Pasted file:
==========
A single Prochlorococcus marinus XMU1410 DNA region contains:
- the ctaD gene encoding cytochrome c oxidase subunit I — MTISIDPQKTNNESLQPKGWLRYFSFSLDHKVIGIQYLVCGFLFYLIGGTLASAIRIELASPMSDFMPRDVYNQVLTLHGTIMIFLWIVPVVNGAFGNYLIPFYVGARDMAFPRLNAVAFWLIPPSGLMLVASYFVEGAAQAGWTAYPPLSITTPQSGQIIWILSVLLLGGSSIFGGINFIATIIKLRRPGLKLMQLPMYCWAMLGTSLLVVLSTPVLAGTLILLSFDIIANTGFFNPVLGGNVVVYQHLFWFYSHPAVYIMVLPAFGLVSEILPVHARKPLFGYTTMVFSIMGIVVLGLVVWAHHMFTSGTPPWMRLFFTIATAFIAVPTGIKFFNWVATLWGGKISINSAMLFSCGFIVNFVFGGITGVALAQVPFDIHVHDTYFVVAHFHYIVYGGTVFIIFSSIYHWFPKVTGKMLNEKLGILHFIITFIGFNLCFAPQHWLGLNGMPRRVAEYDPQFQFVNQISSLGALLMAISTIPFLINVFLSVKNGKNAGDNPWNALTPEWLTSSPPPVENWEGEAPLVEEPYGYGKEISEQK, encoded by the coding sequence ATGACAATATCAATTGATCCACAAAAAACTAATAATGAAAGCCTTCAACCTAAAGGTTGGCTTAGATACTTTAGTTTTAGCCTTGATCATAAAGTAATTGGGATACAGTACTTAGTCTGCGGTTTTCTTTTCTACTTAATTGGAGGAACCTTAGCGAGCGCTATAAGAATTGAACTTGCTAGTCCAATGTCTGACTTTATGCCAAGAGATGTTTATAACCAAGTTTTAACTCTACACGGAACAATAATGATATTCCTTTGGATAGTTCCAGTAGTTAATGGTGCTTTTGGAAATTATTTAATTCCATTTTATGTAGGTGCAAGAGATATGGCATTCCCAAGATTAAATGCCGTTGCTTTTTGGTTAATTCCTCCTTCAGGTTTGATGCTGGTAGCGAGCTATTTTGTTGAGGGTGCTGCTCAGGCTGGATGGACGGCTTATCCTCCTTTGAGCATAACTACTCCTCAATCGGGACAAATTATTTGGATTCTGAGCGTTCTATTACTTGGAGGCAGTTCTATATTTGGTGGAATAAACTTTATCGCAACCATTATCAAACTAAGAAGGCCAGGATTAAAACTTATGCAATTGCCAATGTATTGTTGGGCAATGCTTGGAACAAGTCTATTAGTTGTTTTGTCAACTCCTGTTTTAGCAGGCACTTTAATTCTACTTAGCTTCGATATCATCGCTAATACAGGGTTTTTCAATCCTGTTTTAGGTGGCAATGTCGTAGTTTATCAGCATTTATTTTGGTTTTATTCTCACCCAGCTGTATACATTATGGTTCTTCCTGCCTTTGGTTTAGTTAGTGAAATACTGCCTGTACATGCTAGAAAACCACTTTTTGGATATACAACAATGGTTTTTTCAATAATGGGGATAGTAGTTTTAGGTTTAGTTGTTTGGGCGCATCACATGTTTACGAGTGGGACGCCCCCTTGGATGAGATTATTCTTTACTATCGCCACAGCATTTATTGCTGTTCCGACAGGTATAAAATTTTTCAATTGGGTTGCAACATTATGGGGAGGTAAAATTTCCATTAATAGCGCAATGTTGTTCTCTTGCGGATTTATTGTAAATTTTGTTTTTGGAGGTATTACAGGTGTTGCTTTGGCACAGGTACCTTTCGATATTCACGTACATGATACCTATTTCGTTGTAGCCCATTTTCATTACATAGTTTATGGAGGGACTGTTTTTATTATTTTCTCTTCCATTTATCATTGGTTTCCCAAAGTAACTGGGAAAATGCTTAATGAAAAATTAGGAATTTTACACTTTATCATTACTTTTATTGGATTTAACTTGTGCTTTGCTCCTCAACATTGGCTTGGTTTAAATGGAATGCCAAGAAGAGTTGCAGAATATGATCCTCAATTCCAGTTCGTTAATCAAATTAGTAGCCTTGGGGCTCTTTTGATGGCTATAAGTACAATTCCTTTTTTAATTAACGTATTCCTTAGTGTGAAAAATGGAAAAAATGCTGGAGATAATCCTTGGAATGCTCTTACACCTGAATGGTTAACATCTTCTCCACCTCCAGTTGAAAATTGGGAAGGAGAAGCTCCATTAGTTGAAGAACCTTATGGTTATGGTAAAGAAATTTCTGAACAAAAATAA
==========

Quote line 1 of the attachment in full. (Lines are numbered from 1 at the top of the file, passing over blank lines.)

A single Prochlorococcus marinus XMU1410 DNA region contains: